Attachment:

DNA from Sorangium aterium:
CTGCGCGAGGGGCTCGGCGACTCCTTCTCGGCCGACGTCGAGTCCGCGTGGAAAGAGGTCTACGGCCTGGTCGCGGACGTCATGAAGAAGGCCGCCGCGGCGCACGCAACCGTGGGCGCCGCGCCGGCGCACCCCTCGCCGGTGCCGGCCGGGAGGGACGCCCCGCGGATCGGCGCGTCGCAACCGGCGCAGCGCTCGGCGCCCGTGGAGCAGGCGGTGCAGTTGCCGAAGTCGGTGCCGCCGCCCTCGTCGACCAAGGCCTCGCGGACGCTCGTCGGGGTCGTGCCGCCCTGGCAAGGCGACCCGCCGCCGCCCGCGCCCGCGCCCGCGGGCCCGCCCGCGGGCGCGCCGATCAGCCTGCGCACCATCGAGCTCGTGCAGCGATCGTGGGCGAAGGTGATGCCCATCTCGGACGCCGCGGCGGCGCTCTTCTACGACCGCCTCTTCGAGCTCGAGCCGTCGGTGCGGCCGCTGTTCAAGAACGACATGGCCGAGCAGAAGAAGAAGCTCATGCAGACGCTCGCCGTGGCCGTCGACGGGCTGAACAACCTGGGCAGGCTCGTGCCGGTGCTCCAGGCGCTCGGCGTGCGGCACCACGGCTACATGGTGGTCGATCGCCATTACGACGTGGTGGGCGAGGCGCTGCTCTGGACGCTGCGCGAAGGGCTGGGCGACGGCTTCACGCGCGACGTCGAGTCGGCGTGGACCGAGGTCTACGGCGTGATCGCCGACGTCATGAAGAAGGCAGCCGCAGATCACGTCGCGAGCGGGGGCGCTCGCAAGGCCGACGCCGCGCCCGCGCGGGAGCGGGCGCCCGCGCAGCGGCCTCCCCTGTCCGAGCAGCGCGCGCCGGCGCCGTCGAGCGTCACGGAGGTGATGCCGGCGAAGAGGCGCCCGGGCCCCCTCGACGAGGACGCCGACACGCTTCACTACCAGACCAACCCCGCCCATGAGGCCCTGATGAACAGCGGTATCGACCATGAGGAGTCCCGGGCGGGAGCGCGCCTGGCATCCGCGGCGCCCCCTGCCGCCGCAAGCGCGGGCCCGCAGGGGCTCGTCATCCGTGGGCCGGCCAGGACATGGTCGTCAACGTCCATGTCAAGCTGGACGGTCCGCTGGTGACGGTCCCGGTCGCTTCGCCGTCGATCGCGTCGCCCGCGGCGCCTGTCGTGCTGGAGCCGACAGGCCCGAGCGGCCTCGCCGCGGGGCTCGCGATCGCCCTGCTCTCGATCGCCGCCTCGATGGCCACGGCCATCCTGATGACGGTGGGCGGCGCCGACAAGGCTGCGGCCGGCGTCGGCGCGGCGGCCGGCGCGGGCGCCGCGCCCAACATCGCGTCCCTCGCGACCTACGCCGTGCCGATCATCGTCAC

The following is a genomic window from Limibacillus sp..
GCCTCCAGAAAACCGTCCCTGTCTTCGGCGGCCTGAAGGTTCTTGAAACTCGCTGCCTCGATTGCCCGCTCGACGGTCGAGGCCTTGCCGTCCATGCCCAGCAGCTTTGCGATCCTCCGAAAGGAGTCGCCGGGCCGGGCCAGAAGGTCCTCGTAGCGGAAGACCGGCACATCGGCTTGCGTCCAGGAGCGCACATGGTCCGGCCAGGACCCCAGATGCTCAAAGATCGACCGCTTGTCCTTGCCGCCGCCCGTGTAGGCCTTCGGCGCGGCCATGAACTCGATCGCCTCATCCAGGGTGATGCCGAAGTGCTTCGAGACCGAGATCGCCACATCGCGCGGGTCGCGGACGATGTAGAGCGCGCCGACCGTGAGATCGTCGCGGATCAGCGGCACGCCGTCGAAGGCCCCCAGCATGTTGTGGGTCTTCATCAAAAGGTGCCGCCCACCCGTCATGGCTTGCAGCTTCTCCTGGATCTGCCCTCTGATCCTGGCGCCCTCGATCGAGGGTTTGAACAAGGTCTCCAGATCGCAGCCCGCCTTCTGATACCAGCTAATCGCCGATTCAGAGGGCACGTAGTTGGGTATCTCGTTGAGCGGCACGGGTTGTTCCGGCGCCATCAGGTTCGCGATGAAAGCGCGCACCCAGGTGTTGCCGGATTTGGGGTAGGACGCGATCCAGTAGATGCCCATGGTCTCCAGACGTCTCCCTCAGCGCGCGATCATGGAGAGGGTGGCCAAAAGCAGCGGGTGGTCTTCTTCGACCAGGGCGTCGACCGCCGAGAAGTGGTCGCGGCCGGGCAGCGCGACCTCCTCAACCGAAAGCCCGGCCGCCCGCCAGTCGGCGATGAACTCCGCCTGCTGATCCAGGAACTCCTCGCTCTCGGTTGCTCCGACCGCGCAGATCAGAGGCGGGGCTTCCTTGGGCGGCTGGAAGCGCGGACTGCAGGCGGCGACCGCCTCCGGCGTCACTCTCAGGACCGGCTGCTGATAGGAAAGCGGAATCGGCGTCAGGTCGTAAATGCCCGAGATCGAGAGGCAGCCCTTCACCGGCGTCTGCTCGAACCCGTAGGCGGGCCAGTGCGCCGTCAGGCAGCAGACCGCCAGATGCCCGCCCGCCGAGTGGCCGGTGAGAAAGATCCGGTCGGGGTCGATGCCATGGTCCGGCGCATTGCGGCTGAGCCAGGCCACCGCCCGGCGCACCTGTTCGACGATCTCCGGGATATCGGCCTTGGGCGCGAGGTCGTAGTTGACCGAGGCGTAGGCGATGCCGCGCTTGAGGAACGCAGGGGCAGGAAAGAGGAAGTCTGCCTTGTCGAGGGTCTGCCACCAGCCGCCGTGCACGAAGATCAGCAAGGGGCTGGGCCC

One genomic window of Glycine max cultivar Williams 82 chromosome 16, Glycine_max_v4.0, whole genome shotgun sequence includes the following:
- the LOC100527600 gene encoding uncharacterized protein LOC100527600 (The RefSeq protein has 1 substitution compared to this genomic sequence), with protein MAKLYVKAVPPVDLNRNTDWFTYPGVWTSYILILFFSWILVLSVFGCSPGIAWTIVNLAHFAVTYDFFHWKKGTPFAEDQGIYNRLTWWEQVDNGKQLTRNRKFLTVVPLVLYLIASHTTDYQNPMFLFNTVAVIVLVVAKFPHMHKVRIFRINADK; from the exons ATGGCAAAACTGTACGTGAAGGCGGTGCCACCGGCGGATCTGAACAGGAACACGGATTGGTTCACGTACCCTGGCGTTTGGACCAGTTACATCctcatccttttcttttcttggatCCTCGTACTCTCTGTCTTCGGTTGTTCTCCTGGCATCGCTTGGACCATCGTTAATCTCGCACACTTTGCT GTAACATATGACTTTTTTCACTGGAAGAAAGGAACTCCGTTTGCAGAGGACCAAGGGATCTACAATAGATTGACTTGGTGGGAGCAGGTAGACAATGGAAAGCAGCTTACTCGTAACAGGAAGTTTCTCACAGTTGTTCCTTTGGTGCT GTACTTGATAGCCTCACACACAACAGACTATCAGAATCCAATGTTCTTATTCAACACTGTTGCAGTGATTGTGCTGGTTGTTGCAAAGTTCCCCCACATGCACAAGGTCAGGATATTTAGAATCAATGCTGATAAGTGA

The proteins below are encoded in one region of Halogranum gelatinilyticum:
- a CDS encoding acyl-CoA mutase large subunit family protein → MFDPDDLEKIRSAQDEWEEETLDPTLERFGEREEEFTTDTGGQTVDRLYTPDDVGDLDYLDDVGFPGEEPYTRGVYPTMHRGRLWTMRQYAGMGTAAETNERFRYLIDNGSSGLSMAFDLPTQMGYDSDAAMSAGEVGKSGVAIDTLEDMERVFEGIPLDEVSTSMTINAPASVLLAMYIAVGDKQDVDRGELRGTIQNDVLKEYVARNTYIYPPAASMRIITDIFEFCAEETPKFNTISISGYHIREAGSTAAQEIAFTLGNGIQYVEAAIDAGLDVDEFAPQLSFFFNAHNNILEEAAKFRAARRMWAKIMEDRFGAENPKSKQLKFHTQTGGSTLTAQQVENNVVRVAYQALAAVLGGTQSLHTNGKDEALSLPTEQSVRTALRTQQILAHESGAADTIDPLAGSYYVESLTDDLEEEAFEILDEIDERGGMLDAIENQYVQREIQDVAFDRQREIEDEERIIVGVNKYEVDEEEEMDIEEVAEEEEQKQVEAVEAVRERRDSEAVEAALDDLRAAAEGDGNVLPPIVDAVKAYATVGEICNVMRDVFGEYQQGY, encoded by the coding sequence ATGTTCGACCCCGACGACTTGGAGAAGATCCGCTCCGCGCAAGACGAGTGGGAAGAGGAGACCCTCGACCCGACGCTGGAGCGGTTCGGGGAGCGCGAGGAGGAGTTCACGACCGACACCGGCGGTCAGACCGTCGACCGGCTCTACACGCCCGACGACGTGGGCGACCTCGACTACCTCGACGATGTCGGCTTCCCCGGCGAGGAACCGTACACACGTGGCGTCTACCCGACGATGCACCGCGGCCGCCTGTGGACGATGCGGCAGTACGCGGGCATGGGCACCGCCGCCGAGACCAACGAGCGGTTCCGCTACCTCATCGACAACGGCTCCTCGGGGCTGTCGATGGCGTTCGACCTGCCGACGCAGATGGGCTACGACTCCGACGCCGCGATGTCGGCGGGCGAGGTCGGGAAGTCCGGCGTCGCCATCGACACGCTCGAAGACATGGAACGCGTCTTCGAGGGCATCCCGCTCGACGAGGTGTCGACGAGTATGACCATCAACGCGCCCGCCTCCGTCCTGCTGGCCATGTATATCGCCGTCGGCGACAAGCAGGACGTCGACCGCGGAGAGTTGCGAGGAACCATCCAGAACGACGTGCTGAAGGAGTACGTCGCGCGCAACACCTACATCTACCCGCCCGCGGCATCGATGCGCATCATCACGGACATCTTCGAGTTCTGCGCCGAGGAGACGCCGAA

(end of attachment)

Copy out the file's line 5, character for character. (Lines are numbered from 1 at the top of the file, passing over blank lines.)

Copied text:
One genomic window of Glycine max cultivar Williams 82 chromosome 16, Glycine_max_v4.0, whole genome shotgun sequence includes the following: